On November 11, 2014, the Trustee in the above-captioned Chapter 7 case filed an Application to appoint himself as counsel for the Chapter 7 Trustee. This application was approved by the Court by Order dated November 19, 2014. No party in interest appealed the November 19, 2014 Order. On March 13, 2017, counsel for the Trustee filed a First and Final Fee Application which was met by objections filed by the Debtor, who is also an attorney. The matter proceeded to hearing at which time the Court took the objections under advisement.
The several objections raised by the Debtor can be generally summarized as follows. Permitting compensation for many of the tasks performed by counsel for the Trustee would amount to “double dipping” because counsel requested compensation for services normally performed by the Trustee without the assistance of an attorney. In regard to a general argument that many of the tasks performed by counsel were unreasonable under 11 U.S.C. § 330(a)(3)(A), were allegations that the fees charged were not based on the level of skill reasonably required to perform some of the services; the services were not necessary to the administration of the case nor were they beneficial to the estate; and the amount of time expended on each task was unreasonable when viewed in relation to the complexity, importance, and nature of the problem, issue, or task addressed. Additionally, the retention of counsel for the Trustee was “merely a scheme to avoid the proscriptions of 11 U.S.C. 326(a), and to charge two fees and avoid the courts [sic] review of the distribution to parties in interest.”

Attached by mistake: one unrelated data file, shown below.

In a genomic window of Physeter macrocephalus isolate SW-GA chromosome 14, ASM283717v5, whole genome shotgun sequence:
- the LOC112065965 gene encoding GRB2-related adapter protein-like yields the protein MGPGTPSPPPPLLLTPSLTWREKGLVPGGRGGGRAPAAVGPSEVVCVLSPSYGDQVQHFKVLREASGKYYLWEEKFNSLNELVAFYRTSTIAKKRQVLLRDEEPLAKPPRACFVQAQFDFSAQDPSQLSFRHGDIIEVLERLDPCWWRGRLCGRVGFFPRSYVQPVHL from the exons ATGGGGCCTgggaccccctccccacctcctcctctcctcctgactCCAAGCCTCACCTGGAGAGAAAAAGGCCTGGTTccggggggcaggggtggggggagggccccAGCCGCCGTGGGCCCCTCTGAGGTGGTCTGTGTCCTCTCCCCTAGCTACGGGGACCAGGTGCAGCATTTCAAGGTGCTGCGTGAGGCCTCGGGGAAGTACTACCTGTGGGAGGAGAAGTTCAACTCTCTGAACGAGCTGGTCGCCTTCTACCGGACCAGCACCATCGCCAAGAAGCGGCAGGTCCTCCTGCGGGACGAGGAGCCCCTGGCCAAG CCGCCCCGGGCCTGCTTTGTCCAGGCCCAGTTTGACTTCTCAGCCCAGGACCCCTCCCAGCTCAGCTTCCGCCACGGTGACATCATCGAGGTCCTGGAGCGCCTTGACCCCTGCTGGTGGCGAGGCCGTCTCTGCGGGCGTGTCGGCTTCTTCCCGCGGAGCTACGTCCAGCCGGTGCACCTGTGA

While not raised in the written objections to the fee application found in Doc. #157, the Debtor did argue, at the time of hearing and more particularly in its post-hearing brief, whether the appointment of the Trustee, as his own counsel, was the appointment of a person who was disinterested as required by 11 U.S.C. § 327(a). The Debtor indicates that while the application to appoint counsel referenced that counsel did not hold an interest adverse to the estate, no where did it represent that counsel was disinterested.